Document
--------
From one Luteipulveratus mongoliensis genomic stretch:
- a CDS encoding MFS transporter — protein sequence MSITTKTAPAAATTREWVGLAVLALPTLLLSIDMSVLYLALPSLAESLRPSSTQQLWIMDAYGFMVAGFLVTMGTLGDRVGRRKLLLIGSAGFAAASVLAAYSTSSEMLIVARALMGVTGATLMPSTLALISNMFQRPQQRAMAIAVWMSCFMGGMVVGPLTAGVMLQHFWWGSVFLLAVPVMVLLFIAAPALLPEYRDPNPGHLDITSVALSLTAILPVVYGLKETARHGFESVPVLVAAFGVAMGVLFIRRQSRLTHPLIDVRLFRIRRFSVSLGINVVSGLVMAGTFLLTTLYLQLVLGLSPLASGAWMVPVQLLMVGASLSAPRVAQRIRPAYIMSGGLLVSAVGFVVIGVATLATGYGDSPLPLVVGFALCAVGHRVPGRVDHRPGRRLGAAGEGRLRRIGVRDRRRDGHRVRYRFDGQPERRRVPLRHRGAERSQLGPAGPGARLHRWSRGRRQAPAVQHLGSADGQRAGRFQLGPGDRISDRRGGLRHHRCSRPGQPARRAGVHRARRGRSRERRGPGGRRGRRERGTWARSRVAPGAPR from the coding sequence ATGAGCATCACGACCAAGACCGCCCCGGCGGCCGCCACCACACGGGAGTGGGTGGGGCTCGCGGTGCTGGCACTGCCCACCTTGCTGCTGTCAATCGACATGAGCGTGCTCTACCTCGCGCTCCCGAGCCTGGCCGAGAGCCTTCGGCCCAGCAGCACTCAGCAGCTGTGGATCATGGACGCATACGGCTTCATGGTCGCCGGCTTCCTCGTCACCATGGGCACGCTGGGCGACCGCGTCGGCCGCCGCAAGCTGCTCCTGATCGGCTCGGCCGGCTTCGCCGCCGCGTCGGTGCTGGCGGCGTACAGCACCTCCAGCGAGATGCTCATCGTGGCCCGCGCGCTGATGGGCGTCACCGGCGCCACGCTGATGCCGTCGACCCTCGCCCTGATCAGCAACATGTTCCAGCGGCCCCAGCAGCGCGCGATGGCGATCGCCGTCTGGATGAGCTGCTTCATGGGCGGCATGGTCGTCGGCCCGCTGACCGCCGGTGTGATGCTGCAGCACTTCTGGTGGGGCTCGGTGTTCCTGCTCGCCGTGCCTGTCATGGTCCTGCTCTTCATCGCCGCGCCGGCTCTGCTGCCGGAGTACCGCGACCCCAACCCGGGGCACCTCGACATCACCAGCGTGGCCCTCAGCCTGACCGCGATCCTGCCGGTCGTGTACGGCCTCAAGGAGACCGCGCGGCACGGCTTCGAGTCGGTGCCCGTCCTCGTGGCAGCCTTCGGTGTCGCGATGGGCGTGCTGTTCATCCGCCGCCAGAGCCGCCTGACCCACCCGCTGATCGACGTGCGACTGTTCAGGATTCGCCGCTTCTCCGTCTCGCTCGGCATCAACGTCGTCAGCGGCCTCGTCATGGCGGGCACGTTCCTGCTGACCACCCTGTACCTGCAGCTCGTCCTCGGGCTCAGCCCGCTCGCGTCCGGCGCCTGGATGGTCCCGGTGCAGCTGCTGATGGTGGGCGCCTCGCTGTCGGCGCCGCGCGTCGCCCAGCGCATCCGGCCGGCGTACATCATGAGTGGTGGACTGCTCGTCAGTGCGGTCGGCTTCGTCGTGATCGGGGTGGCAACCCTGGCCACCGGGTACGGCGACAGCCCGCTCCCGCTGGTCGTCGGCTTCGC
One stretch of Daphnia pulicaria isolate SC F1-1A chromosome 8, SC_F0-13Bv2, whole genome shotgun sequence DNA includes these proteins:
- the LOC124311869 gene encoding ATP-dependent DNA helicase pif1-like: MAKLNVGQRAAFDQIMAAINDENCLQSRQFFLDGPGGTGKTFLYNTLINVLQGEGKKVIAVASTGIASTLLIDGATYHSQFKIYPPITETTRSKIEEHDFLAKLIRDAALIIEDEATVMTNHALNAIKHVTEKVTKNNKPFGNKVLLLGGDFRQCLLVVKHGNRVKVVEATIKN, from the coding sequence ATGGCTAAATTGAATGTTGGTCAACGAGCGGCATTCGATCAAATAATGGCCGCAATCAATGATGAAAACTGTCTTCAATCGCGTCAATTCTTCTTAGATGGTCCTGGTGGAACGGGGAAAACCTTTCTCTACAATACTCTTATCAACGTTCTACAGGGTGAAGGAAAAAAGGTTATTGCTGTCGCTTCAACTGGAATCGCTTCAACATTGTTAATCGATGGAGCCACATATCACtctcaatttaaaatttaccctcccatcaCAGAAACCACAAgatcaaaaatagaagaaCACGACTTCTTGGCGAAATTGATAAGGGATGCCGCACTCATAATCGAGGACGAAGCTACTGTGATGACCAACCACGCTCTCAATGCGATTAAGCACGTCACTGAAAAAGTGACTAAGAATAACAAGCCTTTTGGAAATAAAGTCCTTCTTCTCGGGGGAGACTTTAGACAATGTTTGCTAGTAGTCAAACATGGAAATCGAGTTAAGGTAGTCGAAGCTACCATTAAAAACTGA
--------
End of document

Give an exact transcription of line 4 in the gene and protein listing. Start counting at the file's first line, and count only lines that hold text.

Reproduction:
- the LOC124311869 gene encoding ATP-dependent DNA helicase pif1-like: MAKLNVGQRAAFDQIMAAINDENCLQSRQFFLDGPGGTGKTFLYNTLINVLQGEGKKVIAVASTGIASTLLIDGATYHSQFKIYPPITETTRSKIEEHDFLAKLIRDAALIIEDEATVMTNHALNAIKHVTEKVTKNNKPFGNKVLLLGGDFRQCLLVVKHGNRVKVVEATIKN, from the coding sequence ATGGCTAAATTGAATGTTGGTCAACGAGCGGCATTCGATCAAATAATGGCCGCAATCAATGATGAAAACTGTCTTCAATCGCGTCAATTCTTCTTAGATGGTCCTGGTGGAACGGGGAAAACCTTTCTCTACAATACTCTTATCAACGTTCTACAGGGTGAAGGAAAAAAGGTTATTGCTGTCGCTTCAACTGGAATCGCTTCAACATTGTTAATCGATGGAGCCACATATCACtctcaatttaaaatttaccctcccatcaCAGAAACCACAAgatcaaaaatagaagaaCACGACTTCTTGGCGAAATTGATAAGGGATGCCGCACTCATAATCGAGGACGAAGCTACTGTGATGACCAACCACGCTCTCAATGCGATTAAGCACGTCACTGAAAAAGTGACTAAGAATAACAAGCCTTTTGGAAATAAAGTCCTTCTTCTCGGGGGAGACTTTAGACAATGTTTGCTAGTAGTCAAACATGGAAATCGAGTTAAGGTAGTCGAAGCTACCATTAAAAACTGA